While Jaguar has announced that it will become a brand offering exclusively electric models in 2025, one wonders what will become of the brand’s sports cars.
Apparently, it is not yet decided, even for the CEO of the brand Thierry Bolloré. In the aftermath of the Jaguar Land Rover Group announcement that Jaguar will only sell single platform-based electric vehicles from 2025, questions have been raised about the future of the brand’s sports cars, especially the F-Type. Indeed, the British sports car is equipped with a turbo 4-cylinder engine of 300 hp or a compressed V8 of 450 hp, or even 575 in the R version. Engine blocks which no longer really correspond to the ambitions of the English firm.
By transforming Jaguar into an exclusively electric brand, the British manufacturer has already decided to kill the new generation XJ even if its development had progressed well. During a recent interview given to our colleagues at Top Gear, the boss of JLR, Thierry Bolloré, admitted that the company’s next generation of cars will be more compact than its current models and that the future of its sports cars remains to be determined. “This is a question that we are examining very carefully”, he said of Jaguar electric sports cars. “I’m not going to answer that now because it is an important question for us, and we will answer it when we have decided exactly what we want to do with the new Jaguar vehicle portfolio.”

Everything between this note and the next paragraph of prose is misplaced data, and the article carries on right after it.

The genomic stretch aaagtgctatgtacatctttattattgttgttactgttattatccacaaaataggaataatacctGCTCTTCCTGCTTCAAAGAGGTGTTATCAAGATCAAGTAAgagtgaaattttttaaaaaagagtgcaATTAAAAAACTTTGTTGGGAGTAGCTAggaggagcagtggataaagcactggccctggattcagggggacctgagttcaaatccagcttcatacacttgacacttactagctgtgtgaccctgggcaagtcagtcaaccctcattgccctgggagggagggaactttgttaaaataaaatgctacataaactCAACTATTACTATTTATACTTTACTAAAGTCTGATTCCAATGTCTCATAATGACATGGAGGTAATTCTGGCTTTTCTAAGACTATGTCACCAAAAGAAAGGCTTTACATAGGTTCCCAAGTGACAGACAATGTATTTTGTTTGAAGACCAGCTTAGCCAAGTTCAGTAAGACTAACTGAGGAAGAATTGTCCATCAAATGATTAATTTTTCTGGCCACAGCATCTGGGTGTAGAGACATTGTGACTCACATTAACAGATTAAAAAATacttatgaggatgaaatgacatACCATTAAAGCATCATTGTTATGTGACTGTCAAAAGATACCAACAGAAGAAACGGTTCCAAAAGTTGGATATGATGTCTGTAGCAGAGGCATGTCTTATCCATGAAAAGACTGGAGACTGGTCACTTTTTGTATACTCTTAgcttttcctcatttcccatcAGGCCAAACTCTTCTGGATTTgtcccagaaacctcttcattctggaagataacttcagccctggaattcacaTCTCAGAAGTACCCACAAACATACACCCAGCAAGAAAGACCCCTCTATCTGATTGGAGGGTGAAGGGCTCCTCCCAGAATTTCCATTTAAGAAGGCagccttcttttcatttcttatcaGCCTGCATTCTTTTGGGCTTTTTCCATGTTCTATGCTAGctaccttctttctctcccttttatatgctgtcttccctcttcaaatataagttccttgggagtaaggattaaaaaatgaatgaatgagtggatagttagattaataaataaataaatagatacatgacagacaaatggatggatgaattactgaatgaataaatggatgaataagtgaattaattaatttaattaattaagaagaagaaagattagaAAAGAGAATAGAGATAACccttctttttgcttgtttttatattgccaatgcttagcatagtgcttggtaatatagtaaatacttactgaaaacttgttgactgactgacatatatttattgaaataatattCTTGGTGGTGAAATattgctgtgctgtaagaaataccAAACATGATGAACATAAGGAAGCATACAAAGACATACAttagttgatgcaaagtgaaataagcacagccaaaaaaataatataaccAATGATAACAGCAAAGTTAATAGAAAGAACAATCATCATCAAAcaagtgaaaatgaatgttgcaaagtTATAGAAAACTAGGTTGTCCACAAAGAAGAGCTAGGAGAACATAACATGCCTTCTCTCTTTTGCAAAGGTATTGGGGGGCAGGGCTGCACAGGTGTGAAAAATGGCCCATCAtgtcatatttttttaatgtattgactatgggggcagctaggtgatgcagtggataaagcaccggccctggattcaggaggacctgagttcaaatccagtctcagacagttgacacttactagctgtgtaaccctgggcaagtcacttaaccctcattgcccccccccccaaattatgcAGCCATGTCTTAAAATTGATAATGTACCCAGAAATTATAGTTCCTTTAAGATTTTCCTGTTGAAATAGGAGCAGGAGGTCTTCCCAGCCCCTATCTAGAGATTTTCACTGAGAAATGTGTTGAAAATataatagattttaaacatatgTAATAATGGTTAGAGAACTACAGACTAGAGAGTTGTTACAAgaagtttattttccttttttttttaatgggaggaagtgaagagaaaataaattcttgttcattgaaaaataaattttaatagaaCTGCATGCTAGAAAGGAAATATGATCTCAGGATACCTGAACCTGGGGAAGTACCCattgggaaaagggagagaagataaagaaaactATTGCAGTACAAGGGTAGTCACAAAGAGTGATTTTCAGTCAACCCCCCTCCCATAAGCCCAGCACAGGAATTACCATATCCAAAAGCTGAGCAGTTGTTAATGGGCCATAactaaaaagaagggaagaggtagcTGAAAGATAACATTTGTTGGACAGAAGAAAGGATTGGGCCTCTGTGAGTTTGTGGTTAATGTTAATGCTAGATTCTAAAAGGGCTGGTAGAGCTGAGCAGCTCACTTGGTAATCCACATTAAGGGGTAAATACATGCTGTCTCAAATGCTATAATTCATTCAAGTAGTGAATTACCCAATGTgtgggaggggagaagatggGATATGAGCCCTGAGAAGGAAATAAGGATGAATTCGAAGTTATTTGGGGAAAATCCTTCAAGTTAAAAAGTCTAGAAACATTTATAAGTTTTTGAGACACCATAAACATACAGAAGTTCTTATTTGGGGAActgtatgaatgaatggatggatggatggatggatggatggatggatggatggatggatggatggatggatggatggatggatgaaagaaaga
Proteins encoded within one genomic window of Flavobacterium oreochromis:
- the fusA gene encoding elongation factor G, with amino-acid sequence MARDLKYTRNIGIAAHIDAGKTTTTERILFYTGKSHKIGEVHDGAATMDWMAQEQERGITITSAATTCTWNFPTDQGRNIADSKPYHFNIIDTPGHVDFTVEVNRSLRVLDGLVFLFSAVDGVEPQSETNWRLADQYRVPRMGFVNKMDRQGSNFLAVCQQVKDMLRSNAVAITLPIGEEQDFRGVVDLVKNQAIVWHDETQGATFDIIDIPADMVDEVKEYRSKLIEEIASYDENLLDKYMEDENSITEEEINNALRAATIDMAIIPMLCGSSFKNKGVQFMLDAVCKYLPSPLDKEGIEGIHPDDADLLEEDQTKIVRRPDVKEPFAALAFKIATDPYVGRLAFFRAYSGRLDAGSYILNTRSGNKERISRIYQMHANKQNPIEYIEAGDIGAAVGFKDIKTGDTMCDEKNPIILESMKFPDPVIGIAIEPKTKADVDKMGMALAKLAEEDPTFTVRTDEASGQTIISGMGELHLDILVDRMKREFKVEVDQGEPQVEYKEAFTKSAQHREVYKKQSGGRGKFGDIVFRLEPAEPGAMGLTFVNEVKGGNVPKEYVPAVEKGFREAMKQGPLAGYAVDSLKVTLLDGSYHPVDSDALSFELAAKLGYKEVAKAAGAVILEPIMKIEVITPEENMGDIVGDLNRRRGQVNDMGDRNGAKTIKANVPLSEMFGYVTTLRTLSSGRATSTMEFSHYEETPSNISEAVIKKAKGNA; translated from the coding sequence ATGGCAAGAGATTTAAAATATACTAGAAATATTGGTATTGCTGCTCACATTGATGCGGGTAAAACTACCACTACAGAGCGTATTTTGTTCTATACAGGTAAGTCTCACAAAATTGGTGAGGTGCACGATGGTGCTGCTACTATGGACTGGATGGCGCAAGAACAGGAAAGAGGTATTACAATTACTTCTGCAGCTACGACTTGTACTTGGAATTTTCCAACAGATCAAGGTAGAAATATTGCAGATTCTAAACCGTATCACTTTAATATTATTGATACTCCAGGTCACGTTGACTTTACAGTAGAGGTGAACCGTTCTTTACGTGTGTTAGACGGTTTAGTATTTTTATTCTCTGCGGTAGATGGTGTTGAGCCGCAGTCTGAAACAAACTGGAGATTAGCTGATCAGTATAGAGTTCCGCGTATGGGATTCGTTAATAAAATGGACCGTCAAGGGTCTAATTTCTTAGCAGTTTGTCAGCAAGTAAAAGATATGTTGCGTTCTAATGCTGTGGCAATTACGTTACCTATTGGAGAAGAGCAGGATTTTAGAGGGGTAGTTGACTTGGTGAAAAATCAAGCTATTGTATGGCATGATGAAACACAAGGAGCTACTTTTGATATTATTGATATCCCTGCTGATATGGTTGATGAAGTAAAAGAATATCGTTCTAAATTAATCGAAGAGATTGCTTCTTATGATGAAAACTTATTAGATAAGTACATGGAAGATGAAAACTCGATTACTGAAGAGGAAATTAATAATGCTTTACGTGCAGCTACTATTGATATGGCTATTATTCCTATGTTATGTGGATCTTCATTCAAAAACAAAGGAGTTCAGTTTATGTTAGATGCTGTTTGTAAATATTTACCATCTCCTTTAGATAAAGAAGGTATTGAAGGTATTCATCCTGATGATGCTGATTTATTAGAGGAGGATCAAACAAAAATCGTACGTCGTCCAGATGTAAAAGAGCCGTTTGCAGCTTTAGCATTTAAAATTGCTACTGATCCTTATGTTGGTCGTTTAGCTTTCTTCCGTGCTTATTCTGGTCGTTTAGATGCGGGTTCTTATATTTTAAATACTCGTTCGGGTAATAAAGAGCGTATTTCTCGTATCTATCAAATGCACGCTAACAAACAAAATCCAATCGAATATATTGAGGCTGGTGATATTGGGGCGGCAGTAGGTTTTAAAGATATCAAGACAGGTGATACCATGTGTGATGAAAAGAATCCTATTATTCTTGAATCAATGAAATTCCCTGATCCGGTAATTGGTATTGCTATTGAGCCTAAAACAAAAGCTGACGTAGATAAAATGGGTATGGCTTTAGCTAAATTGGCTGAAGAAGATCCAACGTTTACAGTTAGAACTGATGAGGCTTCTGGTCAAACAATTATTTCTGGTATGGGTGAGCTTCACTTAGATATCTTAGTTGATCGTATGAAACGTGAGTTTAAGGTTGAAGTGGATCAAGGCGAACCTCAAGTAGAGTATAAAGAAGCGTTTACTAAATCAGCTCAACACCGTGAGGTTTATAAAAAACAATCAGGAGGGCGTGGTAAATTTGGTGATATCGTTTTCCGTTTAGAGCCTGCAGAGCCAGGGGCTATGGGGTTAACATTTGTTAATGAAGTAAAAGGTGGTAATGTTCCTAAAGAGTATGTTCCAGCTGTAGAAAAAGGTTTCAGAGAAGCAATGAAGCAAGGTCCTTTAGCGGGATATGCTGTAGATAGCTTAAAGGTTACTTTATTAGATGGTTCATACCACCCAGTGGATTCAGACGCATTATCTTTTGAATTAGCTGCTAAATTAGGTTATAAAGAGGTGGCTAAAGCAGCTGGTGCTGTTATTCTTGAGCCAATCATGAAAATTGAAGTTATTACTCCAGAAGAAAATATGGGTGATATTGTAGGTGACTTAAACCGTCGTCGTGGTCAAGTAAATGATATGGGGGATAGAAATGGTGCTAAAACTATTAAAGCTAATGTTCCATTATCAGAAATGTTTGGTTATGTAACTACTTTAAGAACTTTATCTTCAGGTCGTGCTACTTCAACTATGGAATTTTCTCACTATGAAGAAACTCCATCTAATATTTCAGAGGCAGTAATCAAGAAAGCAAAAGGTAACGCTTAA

Big changes to watch
All future JLR models will be based on one of the three available platforms, one of which will be used by Jaguar and two others that will support Land Rover models. While it remains to be seen which specific models Jaguar will produce after 2025, Bolloré has said he will encourage engineers and designers to think “Completely freely to prepare and offer the most evocative designs they can imagine”.
In addition to producing only 100% electric vehicles from 2025, Jaguar aims to achieve carbon neutral emissions in its supply chain, products and operations by 2039. Thus, no activity of the brand will emit CO2. A daring bet, but which can work and be much more coherent than the simple decision to stop the heat engines.